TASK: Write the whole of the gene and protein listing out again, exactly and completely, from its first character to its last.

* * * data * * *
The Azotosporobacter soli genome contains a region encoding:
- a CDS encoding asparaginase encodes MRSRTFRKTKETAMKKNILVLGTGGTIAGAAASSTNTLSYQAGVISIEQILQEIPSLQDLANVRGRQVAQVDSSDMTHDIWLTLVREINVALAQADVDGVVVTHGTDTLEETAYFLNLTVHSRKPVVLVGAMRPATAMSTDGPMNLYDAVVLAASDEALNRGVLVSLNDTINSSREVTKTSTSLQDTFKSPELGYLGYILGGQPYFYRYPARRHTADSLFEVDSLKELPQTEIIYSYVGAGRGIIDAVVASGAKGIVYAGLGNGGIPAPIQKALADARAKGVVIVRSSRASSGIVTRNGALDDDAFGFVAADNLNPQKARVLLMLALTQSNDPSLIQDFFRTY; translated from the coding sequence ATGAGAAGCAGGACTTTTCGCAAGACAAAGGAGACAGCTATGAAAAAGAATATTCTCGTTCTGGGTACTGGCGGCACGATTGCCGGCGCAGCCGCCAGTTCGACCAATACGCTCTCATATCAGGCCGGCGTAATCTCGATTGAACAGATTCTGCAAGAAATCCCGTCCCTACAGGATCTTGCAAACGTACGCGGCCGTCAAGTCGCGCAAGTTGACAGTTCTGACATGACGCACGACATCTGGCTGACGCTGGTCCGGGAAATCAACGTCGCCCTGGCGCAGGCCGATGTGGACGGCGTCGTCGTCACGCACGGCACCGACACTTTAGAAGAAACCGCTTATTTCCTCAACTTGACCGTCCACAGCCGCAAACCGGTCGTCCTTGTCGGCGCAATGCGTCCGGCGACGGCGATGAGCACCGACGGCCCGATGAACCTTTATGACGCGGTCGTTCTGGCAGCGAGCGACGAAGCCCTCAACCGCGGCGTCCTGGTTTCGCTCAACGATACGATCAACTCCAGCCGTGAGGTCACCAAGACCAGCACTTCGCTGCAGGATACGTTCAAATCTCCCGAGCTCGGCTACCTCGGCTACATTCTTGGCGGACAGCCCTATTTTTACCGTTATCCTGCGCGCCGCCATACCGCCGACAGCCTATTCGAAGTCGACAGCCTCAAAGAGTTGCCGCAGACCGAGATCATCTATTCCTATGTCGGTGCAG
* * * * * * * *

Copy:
The Azotosporobacter soli genome contains a region encoding:
- a CDS encoding asparaginase encodes MRSRTFRKTKETAMKKNILVLGTGGTIAGAAASSTNTLSYQAGVISIEQILQEIPSLQDLANVRGRQVAQVDSSDMTHDIWLTLVREINVALAQADVDGVVVTHGTDTLEETAYFLNLTVHSRKPVVLVGAMRPATAMSTDGPMNLYDAVVLAASDEALNRGVLVSLNDTINSSREVTKTSTSLQDTFKSPELGYLGYILGGQPYFYRYPARRHTADSLFEVDSLKELPQTEIIYSYVGAGRGIIDAVVASGAKGIVYAGLGNGGIPAPIQKALADARAKGVVIVRSSRASSGIVTRNGALDDDAFGFVAADNLNPQKARVLLMLALTQSNDPSLIQDFFRTY; translated from the coding sequence ATGAGAAGCAGGACTTTTCGCAAGACAAAGGAGACAGCTATGAAAAAGAATATTCTCGTTCTGGGTACTGGCGGCACGATTGCCGGCGCAGCCGCCAGTTCGACCAATACGCTCTCATATCAGGCCGGCGTAATCTCGATTGAACAGATTCTGCAAGAAATCCCGTCCCTACAGGATCTTGCAAACGTACGCGGCCGTCAAGTCGCGCAAGTTGACAGTTCTGACATGACGCACGACATCTGGCTGACGCTGGTCCGGGAAATCAACGTCGCCCTGGCGCAGGCCGATGTGGACGGCGTCGTCGTCACGCACGGCACCGACACTTTAGAAGAAACCGCTTATTTCCTCAACTTGACCGTCCACAGCCGCAAACCGGTCGTCCTTGTCGGCGCAATGCGTCCGGCGACGGCGATGAGCACCGACGGCCCGATGAACCTTTATGACGCGGTCGTTCTGGCAGCGAGCGACGAAGCCCTCAACCGCGGCGTCCTGGTTTCGCTCAACGATACGATCAACTCCAGCCGTGAGGTCACCAAGACCAGCACTTCGCTGCAGGATACGTTCAAATCTCCCGAGCTCGGCTACCTCGGCTACATTCTTGGCGGACAGCCCTATTTTTACCGTTATCCTGCGCGCCGCCATACCGCCGACAGCCTATTCGAAGTCGACAGCCTCAAAGAGTTGCCGCAGACCGAGATCATCTATTCCTATGTCGGTGCAG